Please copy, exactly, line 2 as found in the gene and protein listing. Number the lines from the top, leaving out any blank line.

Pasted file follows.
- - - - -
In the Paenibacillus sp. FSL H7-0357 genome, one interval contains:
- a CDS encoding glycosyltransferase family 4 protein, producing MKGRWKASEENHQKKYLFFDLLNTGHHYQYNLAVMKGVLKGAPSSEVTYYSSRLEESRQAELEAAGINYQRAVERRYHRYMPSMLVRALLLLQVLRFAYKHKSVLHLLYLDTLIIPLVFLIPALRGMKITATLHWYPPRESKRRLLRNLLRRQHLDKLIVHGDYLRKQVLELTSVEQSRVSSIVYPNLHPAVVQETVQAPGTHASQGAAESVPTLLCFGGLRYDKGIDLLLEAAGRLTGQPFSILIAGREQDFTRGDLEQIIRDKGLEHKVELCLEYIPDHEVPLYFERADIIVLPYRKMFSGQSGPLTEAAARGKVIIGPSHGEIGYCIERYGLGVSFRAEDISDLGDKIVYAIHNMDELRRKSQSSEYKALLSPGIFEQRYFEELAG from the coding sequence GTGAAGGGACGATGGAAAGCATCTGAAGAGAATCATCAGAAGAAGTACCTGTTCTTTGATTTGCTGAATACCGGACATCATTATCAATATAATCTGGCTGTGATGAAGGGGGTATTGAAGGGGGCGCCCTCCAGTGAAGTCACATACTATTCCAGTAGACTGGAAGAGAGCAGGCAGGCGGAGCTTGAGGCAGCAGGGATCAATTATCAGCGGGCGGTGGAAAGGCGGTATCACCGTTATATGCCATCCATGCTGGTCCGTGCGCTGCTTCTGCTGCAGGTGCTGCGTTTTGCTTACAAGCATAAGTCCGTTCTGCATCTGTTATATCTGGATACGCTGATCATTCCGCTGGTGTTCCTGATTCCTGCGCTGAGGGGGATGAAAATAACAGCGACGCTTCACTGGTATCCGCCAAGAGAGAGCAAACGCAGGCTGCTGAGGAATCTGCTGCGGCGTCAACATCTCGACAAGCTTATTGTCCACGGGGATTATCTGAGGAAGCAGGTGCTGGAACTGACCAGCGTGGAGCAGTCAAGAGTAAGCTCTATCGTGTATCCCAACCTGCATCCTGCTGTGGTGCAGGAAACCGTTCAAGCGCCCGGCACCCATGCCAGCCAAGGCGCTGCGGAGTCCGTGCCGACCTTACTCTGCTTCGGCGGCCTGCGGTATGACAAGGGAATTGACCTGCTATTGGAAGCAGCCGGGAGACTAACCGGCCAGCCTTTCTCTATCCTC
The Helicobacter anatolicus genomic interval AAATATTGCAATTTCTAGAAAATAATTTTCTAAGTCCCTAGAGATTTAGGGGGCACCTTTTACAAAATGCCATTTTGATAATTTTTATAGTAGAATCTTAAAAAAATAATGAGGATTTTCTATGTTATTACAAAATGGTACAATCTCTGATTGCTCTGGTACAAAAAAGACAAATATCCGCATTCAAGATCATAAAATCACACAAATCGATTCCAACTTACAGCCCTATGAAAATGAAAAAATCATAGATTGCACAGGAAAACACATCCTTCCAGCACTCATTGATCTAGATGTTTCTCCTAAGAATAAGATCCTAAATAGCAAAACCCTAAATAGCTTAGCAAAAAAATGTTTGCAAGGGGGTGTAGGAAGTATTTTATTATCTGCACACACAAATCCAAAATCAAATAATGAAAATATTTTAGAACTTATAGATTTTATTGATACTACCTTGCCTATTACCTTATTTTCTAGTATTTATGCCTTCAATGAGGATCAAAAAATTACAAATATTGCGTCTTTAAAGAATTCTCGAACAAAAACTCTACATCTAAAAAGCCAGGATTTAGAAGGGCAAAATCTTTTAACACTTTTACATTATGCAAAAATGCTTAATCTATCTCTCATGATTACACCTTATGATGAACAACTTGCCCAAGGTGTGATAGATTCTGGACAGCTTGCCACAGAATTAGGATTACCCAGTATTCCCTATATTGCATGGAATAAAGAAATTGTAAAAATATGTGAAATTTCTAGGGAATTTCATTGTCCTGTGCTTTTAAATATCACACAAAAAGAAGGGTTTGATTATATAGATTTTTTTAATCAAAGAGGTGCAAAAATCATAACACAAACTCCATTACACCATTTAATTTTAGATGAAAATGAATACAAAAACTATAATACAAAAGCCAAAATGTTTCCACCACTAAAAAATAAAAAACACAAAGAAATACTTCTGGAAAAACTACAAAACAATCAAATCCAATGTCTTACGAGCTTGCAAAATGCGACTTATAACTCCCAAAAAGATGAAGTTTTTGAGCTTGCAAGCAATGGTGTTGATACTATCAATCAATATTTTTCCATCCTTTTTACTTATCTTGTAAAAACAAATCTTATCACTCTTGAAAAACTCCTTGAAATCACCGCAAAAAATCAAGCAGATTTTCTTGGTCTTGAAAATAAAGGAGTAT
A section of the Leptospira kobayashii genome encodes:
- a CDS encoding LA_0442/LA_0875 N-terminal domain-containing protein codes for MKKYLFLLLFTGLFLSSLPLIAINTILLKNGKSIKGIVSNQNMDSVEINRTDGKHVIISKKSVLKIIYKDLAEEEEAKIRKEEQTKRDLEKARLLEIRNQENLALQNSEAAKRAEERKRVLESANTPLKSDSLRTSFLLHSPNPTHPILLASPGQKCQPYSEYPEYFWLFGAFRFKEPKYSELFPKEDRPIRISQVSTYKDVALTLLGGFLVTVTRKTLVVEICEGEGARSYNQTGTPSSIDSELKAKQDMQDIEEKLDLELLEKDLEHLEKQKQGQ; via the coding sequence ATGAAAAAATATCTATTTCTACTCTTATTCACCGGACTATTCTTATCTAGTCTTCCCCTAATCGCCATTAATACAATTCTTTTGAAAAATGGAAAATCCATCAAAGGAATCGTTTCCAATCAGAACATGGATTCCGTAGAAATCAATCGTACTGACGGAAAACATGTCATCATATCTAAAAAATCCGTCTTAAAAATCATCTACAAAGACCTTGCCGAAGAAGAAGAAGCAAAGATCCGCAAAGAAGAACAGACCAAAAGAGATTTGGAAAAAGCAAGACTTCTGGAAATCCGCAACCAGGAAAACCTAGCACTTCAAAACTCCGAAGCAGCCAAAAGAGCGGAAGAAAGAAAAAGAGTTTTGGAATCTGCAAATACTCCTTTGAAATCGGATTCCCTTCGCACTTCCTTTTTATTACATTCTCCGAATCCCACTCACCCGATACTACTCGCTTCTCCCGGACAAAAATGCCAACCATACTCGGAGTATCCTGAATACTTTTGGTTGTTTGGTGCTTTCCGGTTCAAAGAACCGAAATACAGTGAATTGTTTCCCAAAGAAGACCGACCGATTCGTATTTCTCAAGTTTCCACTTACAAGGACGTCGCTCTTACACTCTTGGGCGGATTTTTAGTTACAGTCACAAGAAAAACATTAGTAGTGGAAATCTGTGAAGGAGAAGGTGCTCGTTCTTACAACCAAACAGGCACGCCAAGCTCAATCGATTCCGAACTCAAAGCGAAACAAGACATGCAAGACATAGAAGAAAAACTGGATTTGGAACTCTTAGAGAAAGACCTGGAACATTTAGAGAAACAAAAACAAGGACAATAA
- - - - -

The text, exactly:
- a CDS encoding glycosyltransferase family 4 protein, producing MKGRWKASEENHQKKYLFFDLLNTGHHYQYNLAVMKGVLKGAPSSEVTYYSSRLEESRQAELEAAGINYQRAVERRYHRYMPSMLVRALLLLQVLRFAYKHKSVLHLLYLDTLIIPLVFLIPALRGMKITATLHWYPPRESKRRLLRNLLRRQHLDKLIVHGDYLRKQVLELTSVEQSRVSSIVYPNLHPAVVQETVQAPGTHASQGAAESVPTLLCFGGLRYDKGIDLLLEAAGRLTGQPFSILIAGREQDFTRGDLEQIIRDKGLEHKVELCLEYIPDHEVPLYFERADIIVLPYRKMFSGQSGPLTEAAARGKVIIGPSHGEIGYCIERYGLGVSFRAEDISDLGDKIVYAIHNMDELRRKSQSSEYKALLSPGIFEQRYFEELAG from the coding sequence GTGAAGGGACGATGGAAAGCATCTGAAGAGAATCATCAGAAGAAGTACCTGTTCTTTGATTTGCTGAATACCGGACATCATTATCAATATAATCTGGCTGTGATGAAGGGGGTATTGAAGGGGGCGCCCTCCAGTGAAGTCACATACTATTCCAGTAGACTGGAAGAGAGCAGGCAGGCGGAGCTTGAGGCAGCAGGGATCAATTATCAGCGGGCGGTGGAAAGGCGGTATCACCGTTATATGCCATCCATGCTGGTCCGTGCGCTGCTTCTGCTGCAGGTGCTGCGTTTTGCTTACAAGCATAAGTCCGTTCTGCATCTGTTATATCTGGATACGCTGATCATTCCGCTGGTGTTCCTGATTCCTGCGCTGAGGGGGATGAAAATAACAGCGACGCTTCACTGGTATCCGCCAAGAGAGAGCAAACGCAGGCTGCTGAGGAATCTGCTGCGGCGTCAACATCTCGACAAGCTTATTGTCCACGGGGATTATCTGAGGAAGCAGGTGCTGGAACTGACCAGCGTGGAGCAGTCAAGAGTAAGCTCTATCGTGTATCCCAACCTGCATCCTGCTGTGGTGCAGGAAACCGTTCAAGCGCCCGGCACCCATGCCAGCCAAGGCGCTGCGGAGTCCGTGCCGACCTTACTCTGCTTCGGCGGCCTGCGGTATGACAAGGGAATTGACCTGCTATTGGAAGCAGCCGGGAGACTAACCGGCCAGCCTTTCTCTATCCTC